Stoppers have thankfully opted for some 90’s tech – at the all important front anyway. The twin sliding caliper grips onto a 300 mm semi floating disc and never left me wanting. Of course it never left me in a stoppie either, which is good because those 39 mm front forks would likely just bend under the strain. The rear keeps retro and uses the old drum type. Which isn’t that bad of an idea because too much rear power only results in easy rear wheel lock ups anyway. Ah, it does the job.

W650 likes ditches and all things odd

At one point of our ride, I thought it would work well if we got a couple of shots of the W650 doing a bit of dirt spitting, back wheel spinning, flat track style maneuvers. The low down torque just encourages this kind of behavior whenever starting up on the dirt shoulder after a quick map check. A few miles down the road we came to the required patch o’ dirt and duly snapped away. It was then that I realised that the W650 could not only kick around very happily in the dirt, but also go in and out of ditches with remarkable ease. The bars weren’t quite right for prolonged standing, but the motor and good ground clearance open up all kind of minor off road excursions. Later, we further explored this possibility by taking some of the more challenging dirt roads, all of which the W650 took in it’s stride. Could we possibly see a scrambler version with high upswept exhaust, longer suspenders and some semi-knobbies? Probably not, but trust me, it would work.

So with all that said, what category does this motorcycle fit into and who would buy it? Somehow, I keep erring more towards the cruiser market than the sports. Maybe it’s the wide bars and relative disregard for technology. But then it also encourages the more reckless element of the soul. You don’t necessarily just want to sit back and enjoy the ride, you want to push the ride a little, without going all the way and actually getting your knee down.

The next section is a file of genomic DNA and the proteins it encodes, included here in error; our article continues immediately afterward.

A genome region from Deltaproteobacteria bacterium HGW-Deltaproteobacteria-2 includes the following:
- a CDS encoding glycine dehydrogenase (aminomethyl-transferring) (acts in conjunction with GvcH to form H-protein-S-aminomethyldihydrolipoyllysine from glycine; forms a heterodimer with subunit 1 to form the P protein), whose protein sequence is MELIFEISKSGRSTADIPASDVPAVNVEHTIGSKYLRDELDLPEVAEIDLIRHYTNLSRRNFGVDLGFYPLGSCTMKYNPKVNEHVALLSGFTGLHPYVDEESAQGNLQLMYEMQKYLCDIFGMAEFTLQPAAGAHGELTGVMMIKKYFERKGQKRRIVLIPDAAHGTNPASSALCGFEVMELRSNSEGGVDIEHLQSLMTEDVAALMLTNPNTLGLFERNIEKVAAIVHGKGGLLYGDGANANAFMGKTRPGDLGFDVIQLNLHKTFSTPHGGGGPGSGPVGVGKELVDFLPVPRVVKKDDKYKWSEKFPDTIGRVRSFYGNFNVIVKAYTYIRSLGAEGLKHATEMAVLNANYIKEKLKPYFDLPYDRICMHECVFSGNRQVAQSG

New (left) and old (right). The W650 and XS650 sow the similar styling cues.

I think there’s two groups that it would appeal to. The more obvious is the 40-plus rider, who harks back fondly to the originals, yet could do without the grief. And then the rider like me. Turned off by the impractability of both the podgy cruiser or fanatic sport bike and yearning for something simple, economic (21 km/l), easy to maintain and yet capable of doing most things that make riding fun. In Japan, where the W650 is also available, there’s now a big aftermaket market choice of bolt-ons. It’s basic design allows the owner ample room to modify to their likings. I like that.